The hippocampus receives connections from the cortex’s primary sensory areas, unimodal associative areas (those that involve only one sensory modality), and multimodal associative areas, as well as from the rhinal and entorhinal cortexes. While these anterograde connections converge at the hippocampus, other, retrograde pathways emerge from it, returning to the primary cortexes, where they record in the cortical synapses the associations facilitated by the hippocampus. Thus, even in the mechanism of memorization, we find the feedback loops so often encountered at all levels in the living world.

Tool Module: Cybernetics

For a piece of information to be recorded in long-term memory, it must pass through Papez’s circuit. Injuries to this circuit can result in memory impairments.
For example, a lesion in the mammillary bodies is responsible for an amnesic syndrome whose most classic example is Korsakoff’s syndrome. In addition to the confabulation, confusion, and disorientation that accompany this syndrome, patients suffer from anterograde amnesia: they cannot store new information in their long-term memory. The most typical cause of this syndrome is vitamin B1 deficiency, often seen in chronic alcoholics.


Recent research has provided a complex, highly intricate picture of memory functions and their loci in the brain. The hippocampus, the temporal lobes, and the structures of the limbic system that are connected to them are essential for the consolidation of long-term memory.

The hippocampus facilitates associations among various parts of the cortex, for example, between a tune that you heard at a dinner party and the faces of the other guests who were at the table. However, all other things being equal, such associations would naturally fade over time, so that your mind did not become cluttered with useless memories. What might cause such associations to be strengthened and eventually etched into long-term memory very often depends on “limbic” factors, such as how interested you were in the occasion, or what emotional charge it may have had for you, or how gratifying you found its content.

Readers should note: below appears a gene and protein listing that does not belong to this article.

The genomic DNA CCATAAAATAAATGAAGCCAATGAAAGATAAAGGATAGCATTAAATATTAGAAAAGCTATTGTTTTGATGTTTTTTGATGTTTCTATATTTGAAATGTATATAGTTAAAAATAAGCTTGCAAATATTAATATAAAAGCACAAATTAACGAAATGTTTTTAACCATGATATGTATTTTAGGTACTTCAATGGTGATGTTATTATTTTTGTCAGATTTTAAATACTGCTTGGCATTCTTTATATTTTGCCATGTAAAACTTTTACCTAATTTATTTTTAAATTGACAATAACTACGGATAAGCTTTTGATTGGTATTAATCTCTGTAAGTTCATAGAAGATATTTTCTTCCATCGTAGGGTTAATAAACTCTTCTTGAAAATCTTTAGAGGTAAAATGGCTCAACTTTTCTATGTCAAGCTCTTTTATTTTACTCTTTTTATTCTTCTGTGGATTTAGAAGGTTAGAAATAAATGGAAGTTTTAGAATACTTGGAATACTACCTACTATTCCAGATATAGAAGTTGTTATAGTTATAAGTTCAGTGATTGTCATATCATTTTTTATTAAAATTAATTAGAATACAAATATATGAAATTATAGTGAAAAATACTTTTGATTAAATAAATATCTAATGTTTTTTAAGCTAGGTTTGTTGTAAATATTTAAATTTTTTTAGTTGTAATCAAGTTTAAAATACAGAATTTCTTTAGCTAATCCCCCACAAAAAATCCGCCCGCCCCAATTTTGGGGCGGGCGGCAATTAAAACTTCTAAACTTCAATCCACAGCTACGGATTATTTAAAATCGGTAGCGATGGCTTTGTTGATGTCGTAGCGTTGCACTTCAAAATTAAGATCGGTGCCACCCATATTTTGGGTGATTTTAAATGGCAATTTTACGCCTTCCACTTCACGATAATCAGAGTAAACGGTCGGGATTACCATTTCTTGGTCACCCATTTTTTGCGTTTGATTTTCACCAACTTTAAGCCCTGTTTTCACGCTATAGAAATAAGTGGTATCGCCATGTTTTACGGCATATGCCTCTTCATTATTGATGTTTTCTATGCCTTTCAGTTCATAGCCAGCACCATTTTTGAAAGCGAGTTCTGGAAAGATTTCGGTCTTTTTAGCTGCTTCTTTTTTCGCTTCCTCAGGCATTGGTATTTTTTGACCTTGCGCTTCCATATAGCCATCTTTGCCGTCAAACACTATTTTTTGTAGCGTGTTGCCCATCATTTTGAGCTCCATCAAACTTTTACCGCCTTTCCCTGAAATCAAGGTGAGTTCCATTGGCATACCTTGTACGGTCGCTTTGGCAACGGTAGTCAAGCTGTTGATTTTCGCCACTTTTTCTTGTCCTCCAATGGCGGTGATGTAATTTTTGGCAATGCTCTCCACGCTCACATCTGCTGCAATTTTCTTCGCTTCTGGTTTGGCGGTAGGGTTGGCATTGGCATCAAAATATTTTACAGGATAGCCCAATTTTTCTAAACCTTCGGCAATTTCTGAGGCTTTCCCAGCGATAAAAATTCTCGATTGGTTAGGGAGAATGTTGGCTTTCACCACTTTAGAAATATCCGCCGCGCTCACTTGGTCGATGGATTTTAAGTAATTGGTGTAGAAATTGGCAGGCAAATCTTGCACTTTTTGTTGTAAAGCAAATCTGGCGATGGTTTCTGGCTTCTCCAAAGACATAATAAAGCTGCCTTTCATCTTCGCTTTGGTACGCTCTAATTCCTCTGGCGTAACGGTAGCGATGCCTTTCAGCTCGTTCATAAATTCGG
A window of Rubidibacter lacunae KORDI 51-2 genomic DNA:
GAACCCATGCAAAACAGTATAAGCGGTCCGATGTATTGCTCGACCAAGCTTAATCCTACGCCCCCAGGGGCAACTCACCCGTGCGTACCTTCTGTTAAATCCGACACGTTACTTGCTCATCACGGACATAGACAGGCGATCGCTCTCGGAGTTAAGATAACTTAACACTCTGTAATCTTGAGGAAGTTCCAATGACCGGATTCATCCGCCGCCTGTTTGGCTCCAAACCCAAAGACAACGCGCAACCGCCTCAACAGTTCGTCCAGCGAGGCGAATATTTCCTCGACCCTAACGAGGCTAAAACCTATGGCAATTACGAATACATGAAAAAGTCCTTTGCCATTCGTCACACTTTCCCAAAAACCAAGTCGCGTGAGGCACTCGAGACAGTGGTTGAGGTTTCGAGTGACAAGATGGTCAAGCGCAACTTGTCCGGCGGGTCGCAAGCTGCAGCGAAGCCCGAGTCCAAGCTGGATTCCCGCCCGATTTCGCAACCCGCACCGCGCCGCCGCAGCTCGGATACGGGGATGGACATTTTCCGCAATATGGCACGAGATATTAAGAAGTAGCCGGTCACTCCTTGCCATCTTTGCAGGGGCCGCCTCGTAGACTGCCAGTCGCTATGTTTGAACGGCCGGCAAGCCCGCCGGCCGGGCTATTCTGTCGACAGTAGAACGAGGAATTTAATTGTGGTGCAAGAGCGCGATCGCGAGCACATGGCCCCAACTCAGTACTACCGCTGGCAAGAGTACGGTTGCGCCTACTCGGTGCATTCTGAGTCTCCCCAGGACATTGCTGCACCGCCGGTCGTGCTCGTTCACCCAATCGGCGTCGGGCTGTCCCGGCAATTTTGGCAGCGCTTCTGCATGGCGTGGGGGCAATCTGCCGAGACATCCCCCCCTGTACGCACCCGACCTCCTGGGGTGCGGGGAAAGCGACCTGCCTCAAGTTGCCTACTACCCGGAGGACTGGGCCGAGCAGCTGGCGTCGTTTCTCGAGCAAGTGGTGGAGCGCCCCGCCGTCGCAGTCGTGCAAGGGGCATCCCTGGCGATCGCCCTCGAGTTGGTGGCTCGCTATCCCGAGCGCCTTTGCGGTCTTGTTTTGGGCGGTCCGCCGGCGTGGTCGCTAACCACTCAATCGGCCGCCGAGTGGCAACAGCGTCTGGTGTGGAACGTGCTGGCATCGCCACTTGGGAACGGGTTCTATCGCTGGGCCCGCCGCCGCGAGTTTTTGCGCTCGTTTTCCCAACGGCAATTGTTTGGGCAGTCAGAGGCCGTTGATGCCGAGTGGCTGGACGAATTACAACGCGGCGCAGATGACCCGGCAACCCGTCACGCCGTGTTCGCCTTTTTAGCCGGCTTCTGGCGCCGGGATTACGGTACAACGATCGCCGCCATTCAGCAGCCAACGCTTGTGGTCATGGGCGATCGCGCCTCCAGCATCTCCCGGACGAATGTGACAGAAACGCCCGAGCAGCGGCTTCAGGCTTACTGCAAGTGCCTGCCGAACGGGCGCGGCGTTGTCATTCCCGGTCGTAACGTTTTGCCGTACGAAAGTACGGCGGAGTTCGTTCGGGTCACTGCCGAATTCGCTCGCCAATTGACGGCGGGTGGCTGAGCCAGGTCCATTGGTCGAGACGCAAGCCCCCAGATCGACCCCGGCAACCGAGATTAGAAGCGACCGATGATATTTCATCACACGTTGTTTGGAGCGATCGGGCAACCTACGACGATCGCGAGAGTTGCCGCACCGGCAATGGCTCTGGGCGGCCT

The various structures of the limbic system exert their influence on the hippocampus and the temporal lobe via Papez’s circuit, also known as the hippocampal/mammillothalamic tract. This circuit is a sub-set of the numerous connections that the limbic structures have with one another. The diagram here shows the route that information travels from the hippocampus to the mammillary bodies of the hypothalamus, then on to the anterior thalamic nucleus, the cingulate cortex, and the entorhinal cortex, before finally returning to the hippocampus.

Once the temporary associations of cortical neurons generated by a particular event have made a certain number of such “passes” through Papez’s circuit, they will have undergone a physical remodelling that consolidates them. Eventually, these associations will have been strengthened so much that they will stabilize and become independent of the hippocampus. Bilateral lesions of the hippocampus will prevent new long-term memories from forming, but will not erase those that were encoded before the injury.

With this gradual disengagement of the limbic system, the memories will no longer pass through Papez’s circuit, but instead will be encoded in specific areas of the cortex: the same ones where the sensory information that created the memories was initially received (the occipital cortex for visual memories, the temporal cortex for auditory memories, etc.).